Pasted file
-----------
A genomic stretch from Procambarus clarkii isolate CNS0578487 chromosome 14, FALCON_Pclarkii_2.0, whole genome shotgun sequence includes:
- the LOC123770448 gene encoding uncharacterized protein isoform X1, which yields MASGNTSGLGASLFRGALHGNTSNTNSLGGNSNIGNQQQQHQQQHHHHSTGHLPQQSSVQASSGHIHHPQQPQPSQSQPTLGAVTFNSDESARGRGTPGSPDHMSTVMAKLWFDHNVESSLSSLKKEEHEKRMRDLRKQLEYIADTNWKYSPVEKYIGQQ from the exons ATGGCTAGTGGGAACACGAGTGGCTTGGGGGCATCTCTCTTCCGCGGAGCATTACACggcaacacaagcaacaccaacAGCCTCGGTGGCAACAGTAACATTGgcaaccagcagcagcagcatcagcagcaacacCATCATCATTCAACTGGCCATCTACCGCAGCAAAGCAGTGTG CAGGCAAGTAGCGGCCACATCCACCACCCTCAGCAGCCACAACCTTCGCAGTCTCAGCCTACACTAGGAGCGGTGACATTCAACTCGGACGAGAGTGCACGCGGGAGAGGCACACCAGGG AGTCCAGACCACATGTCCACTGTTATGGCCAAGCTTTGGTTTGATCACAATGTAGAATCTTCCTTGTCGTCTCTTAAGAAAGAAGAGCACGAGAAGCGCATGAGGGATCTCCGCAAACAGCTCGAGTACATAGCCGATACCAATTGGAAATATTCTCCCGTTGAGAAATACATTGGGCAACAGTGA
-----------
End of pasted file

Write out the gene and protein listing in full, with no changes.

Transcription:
A genomic stretch from Procambarus clarkii isolate CNS0578487 chromosome 14, FALCON_Pclarkii_2.0, whole genome shotgun sequence includes:
- the LOC123770448 gene encoding uncharacterized protein isoform X1, which yields MASGNTSGLGASLFRGALHGNTSNTNSLGGNSNIGNQQQQHQQQHHHHSTGHLPQQSSVQASSGHIHHPQQPQPSQSQPTLGAVTFNSDESARGRGTPGSPDHMSTVMAKLWFDHNVESSLSSLKKEEHEKRMRDLRKQLEYIADTNWKYSPVEKYIGQQ from the exons ATGGCTAGTGGGAACACGAGTGGCTTGGGGGCATCTCTCTTCCGCGGAGCATTACACggcaacacaagcaacaccaacAGCCTCGGTGGCAACAGTAACATTGgcaaccagcagcagcagcatcagcagcaacacCATCATCATTCAACTGGCCATCTACCGCAGCAAAGCAGTGTG CAGGCAAGTAGCGGCCACATCCACCACCCTCAGCAGCCACAACCTTCGCAGTCTCAGCCTACACTAGGAGCGGTGACATTCAACTCGGACGAGAGTGCACGCGGGAGAGGCACACCAGGG AGTCCAGACCACATGTCCACTGTTATGGCCAAGCTTTGGTTTGATCACAATGTAGAATCTTCCTTGTCGTCTCTTAAGAAAGAAGAGCACGAGAAGCGCATGAGGGATCTCCGCAAACAGCTCGAGTACATAGCCGATACCAATTGGAAATATTCTCCCGTTGAGAAATACATTGGGCAACAGTGA